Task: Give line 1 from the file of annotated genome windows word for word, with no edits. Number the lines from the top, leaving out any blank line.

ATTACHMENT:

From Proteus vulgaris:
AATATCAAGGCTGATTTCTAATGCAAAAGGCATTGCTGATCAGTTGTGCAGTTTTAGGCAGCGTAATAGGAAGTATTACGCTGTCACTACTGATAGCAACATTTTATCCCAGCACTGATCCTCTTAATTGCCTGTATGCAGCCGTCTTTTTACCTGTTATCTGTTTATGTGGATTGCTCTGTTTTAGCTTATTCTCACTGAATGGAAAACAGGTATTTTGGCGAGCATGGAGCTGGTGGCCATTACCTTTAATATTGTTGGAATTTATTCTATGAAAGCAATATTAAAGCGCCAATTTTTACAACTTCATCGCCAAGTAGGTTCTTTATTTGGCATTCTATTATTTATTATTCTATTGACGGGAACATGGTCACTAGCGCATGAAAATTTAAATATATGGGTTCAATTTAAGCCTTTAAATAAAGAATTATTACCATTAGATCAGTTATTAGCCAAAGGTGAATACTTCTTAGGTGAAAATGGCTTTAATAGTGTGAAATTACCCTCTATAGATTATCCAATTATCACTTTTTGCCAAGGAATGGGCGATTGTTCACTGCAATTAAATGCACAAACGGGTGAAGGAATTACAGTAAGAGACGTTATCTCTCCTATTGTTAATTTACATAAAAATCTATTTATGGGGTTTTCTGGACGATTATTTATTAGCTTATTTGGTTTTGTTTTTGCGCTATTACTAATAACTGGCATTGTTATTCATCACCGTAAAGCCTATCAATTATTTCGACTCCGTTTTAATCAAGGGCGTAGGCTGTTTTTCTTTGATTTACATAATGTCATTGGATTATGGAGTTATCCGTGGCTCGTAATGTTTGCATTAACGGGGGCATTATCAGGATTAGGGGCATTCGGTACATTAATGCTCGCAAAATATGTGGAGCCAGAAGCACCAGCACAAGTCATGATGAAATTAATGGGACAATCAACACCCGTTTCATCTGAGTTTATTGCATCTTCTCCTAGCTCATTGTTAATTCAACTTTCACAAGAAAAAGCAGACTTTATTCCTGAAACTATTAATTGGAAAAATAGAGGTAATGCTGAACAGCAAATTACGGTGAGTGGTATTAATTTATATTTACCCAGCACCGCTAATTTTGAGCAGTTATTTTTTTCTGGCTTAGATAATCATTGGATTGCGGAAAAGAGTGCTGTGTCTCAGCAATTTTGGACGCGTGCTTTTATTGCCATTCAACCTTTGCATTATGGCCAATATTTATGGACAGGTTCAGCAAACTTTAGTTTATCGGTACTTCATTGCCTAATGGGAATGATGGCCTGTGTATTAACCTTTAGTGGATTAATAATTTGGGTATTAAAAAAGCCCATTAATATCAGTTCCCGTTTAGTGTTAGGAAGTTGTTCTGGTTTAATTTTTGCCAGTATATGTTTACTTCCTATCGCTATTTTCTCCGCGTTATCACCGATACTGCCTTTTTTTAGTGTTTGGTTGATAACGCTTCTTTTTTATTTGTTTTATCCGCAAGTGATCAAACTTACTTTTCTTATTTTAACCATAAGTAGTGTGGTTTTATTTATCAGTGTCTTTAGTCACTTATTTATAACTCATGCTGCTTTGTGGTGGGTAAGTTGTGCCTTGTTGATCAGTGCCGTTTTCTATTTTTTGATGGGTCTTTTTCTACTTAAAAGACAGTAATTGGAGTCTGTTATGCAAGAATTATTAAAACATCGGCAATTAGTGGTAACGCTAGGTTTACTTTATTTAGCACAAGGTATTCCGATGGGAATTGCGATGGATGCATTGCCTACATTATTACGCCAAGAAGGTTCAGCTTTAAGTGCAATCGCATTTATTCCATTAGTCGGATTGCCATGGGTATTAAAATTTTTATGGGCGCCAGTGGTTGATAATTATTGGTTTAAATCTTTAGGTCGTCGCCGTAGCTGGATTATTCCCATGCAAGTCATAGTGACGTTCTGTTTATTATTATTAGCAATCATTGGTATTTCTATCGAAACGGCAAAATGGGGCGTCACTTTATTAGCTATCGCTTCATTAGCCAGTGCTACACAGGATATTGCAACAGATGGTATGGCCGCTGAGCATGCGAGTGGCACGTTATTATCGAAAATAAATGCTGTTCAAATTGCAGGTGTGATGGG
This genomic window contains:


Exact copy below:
From Proteus vulgaris: